Dr. Nia Heard-Garris is a pediatrician doing research on the impact racism, and these racially-charged news stories, can have on children.

Jerry Coyne owns Q 100.3 in Grayling and hosts music in the afternoons.
Peter Payette

These days, most rock and roll radio stations play a limited number of songs. 

They play those over and over again.

That's because audience research has become so high-tech that stations know exactly what songs attract the most listeners.

The owners of a station in Grayling say classic rock is worn out.

So they launched a counter-offensive and are breaking all the rules about how to run a radio station in the 21st century. 

Bill Schroer told us that we waste about 30% of our food in America.
United States Department of Agriculture

The Next Idea

There's a halfway decent chance you scraped food into the trash can today. Or maybe you pitched an apple core out the car window on your way to work.

If so, then you are contributing to America's food waste problem, and it's a big one.

Some $218 billion big.

Battle Creek wants to be America's test laboratory and lead the way to zero food waste.

flickr user zeevveez / http://j.mp/1SPGCl0

The time is getting closer for launching special tax-free savings accounts for Michiganders with disabilities.

It's called MI-ABLE, the Achieving a Better Life Experience program. 

MI-ABLE was signed into law in Michigan late last year. Now, word has come that the state has firmed up a contract with a Florida-based company to manage this savings program.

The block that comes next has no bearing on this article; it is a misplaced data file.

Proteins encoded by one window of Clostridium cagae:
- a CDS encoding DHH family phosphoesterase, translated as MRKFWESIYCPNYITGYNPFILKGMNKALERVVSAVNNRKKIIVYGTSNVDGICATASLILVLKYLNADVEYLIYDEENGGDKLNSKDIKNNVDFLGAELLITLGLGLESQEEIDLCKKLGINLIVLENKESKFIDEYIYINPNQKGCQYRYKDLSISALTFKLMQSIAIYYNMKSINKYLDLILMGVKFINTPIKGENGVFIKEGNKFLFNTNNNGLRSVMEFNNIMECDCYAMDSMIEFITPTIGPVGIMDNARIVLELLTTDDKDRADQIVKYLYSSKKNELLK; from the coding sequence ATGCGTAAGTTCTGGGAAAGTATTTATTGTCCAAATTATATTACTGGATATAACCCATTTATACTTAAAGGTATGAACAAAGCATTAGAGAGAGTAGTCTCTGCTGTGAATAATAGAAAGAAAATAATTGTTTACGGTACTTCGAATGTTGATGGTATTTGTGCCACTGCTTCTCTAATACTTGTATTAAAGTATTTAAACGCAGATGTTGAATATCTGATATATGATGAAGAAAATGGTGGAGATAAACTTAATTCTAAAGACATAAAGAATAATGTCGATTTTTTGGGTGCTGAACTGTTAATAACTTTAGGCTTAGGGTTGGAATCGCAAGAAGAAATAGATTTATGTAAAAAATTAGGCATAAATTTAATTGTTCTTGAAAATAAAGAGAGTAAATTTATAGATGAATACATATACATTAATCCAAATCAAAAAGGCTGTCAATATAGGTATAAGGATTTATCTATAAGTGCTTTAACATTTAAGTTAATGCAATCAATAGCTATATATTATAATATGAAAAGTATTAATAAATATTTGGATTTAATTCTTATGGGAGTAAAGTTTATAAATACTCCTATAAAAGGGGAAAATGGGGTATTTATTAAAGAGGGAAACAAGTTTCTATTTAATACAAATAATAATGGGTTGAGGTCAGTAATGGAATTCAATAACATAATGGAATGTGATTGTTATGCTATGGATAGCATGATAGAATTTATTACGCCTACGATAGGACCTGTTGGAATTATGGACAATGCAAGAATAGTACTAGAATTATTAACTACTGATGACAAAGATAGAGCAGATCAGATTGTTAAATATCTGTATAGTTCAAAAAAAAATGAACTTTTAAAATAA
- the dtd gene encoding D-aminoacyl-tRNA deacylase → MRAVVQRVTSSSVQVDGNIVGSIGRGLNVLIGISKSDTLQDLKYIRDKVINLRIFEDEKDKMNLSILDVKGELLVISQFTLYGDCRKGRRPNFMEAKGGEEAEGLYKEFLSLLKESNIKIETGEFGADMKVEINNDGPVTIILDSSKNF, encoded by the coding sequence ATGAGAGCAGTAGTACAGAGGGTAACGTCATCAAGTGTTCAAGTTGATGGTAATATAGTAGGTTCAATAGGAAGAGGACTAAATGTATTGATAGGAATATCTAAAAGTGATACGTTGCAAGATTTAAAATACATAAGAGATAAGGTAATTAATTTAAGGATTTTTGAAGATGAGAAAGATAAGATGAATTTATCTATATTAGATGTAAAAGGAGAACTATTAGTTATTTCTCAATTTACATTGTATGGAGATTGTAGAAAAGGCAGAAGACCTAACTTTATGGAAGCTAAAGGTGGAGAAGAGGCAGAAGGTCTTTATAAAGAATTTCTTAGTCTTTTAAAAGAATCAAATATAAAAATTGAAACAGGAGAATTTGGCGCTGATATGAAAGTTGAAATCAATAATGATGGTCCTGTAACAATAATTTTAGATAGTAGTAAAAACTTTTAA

michigan.gov / http://j.mp/1SPGCl0

Michigan Republicans and Democrats held their summer nominating conventions over the weekend. 

Our It's Just Politics team of Zoe Clark and Rick Pluta sat down with us today to break down both conventions.

Photo of a cell phone with online comment section.
Mark Brush / Michigan Radio

You may have read the recent news that NPR decided to discontinue online comments at NPR.org. Editors at NPR reasoned there are better ways to connect with people than what these sections at the bottom of news articles provide.

Signatures are collected for the MI Legalize campaign.
Steve Carmody / Michigan Radio

As a citizen, you have a right to petition the government for redress of grievances. At the state level, that right and the right to put referenda on the ballot can be restricted or, in some cases, circumvented.

Susana Bernabé-Ramirez and her daughter Sayra Hernandez
Jodi Westrick / Michigan Radio

The news came in today that Susana Bernabé-Ramirez and her 16-year-old daughter Sayra Hernandez have been deported. That leaves 11-year-old, American-born Isabella Hernandez here in the United States. This creates an even bigger challenge for the family, because Isabella has epilepsy and needs the medical care that she is receiving here in Michigan.
 

We spoke with Bernabé-Ramirez and Sayra in April as they awaited a stay of removal from the Board of Immigration Appeals.

Their attorney Brad Thompson joined us to talk about this development.

State Rep. Brian Banks was arraigned this week on charges of providing false information on a bank loan application in 2010.
Michigan House of Representatives / Public Domain

The Michigan Freedom Fund's website describes the group as supporting political conservatives who beat up bad policy that favors big business, big banks, big Wall Street bailouts and big government.

This week the chairman of the group, Greg McNeilly, wrote an opinion piece in The Detroit News calling some Democrats hypocrites because they have been lecturing Republicans about the need to distance themselves from their presidential nominee, Donald Trump, while making campaign donations to Democratic state Representative Brian Banks.